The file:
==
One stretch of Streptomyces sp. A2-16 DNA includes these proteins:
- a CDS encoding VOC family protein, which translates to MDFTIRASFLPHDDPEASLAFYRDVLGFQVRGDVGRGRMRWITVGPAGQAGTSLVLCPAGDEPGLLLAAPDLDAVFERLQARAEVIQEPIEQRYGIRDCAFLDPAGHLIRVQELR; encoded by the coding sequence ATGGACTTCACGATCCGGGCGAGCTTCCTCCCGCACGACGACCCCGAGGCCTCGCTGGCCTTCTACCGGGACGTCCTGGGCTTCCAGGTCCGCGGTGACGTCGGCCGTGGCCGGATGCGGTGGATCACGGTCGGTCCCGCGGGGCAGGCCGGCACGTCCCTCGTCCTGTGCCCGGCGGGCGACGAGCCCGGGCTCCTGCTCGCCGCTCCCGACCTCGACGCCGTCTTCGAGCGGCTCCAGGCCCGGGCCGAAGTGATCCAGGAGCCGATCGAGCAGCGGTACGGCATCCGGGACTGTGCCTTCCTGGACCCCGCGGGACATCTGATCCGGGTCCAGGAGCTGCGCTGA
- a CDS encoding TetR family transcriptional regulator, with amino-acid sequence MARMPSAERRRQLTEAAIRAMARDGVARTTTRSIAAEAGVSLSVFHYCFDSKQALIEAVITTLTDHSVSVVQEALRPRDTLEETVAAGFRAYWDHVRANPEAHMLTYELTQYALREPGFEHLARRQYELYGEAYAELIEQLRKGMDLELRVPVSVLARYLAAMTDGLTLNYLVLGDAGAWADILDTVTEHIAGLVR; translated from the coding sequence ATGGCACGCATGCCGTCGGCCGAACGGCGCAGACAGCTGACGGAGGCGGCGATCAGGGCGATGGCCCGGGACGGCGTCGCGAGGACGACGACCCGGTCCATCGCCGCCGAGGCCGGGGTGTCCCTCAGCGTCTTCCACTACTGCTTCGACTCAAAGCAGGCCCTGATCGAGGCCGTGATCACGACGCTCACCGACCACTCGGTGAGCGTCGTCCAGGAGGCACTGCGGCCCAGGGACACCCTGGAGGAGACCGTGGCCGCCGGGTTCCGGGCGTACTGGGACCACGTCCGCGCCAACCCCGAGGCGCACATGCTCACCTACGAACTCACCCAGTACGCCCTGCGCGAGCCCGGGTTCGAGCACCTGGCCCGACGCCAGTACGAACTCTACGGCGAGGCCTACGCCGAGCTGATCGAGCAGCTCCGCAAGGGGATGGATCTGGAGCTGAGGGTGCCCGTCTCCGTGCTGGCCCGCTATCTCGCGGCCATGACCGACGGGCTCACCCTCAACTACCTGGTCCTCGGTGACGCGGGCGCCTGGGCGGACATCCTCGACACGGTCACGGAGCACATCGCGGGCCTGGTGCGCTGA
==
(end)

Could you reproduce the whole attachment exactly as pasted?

One stretch of Streptomyces sp. A2-16 DNA includes these proteins:
- a CDS encoding VOC family protein, which translates to MDFTIRASFLPHDDPEASLAFYRDVLGFQVRGDVGRGRMRWITVGPAGQAGTSLVLCPAGDEPGLLLAAPDLDAVFERLQARAEVIQEPIEQRYGIRDCAFLDPAGHLIRVQELR; encoded by the coding sequence ATGGACTTCACGATCCGGGCGAGCTTCCTCCCGCACGACGACCCCGAGGCCTCGCTGGCCTTCTACCGGGACGTCCTGGGCTTCCAGGTCCGCGGTGACGTCGGCCGTGGCCGGATGCGGTGGATCACGGTCGGTCCCGCGGGGCAGGCCGGCACGTCCCTCGTCCTGTGCCCGGCGGGCGACGAGCCCGGGCTCCTGCTCGCCGCTCCCGACCTCGACGCCGTCTTCGAGCGGCTCCAGGCCCGGGCCGAAGTGATCCAGGAGCCGATCGAGCAGCGGTACGGCATCCGGGACTGTGCCTTCCTGGACCCCGCGGGACATCTGATCCGGGTCCAGGAGCTGCGCTGA
- a CDS encoding TetR family transcriptional regulator, with amino-acid sequence MARMPSAERRRQLTEAAIRAMARDGVARTTTRSIAAEAGVSLSVFHYCFDSKQALIEAVITTLTDHSVSVVQEALRPRDTLEETVAAGFRAYWDHVRANPEAHMLTYELTQYALREPGFEHLARRQYELYGEAYAELIEQLRKGMDLELRVPVSVLARYLAAMTDGLTLNYLVLGDAGAWADILDTVTEHIAGLVR; translated from the coding sequence ATGGCACGCATGCCGTCGGCCGAACGGCGCAGACAGCTGACGGAGGCGGCGATCAGGGCGATGGCCCGGGACGGCGTCGCGAGGACGACGACCCGGTCCATCGCCGCCGAGGCCGGGGTGTCCCTCAGCGTCTTCCACTACTGCTTCGACTCAAAGCAGGCCCTGATCGAGGCCGTGATCACGACGCTCACCGACCACTCGGTGAGCGTCGTCCAGGAGGCACTGCGGCCCAGGGACACCCTGGAGGAGACCGTGGCCGCCGGGTTCCGGGCGTACTGGGACCACGTCCGCGCCAACCCCGAGGCGCACATGCTCACCTACGAACTCACCCAGTACGCCCTGCGCGAGCCCGGGTTCGAGCACCTGGCCCGACGCCAGTACGAACTCTACGGCGAGGCCTACGCCGAGCTGATCGAGCAGCTCCGCAAGGGGATGGATCTGGAGCTGAGGGTGCCCGTCTCCGTGCTGGCCCGCTATCTCGCGGCCATGACCGACGGGCTCACCCTCAACTACCTGGTCCTCGGTGACGCGGGCGCCTGGGCGGACATCCTCGACACGGTCACGGAGCACATCGCGGGCCTGGTGCGCTGA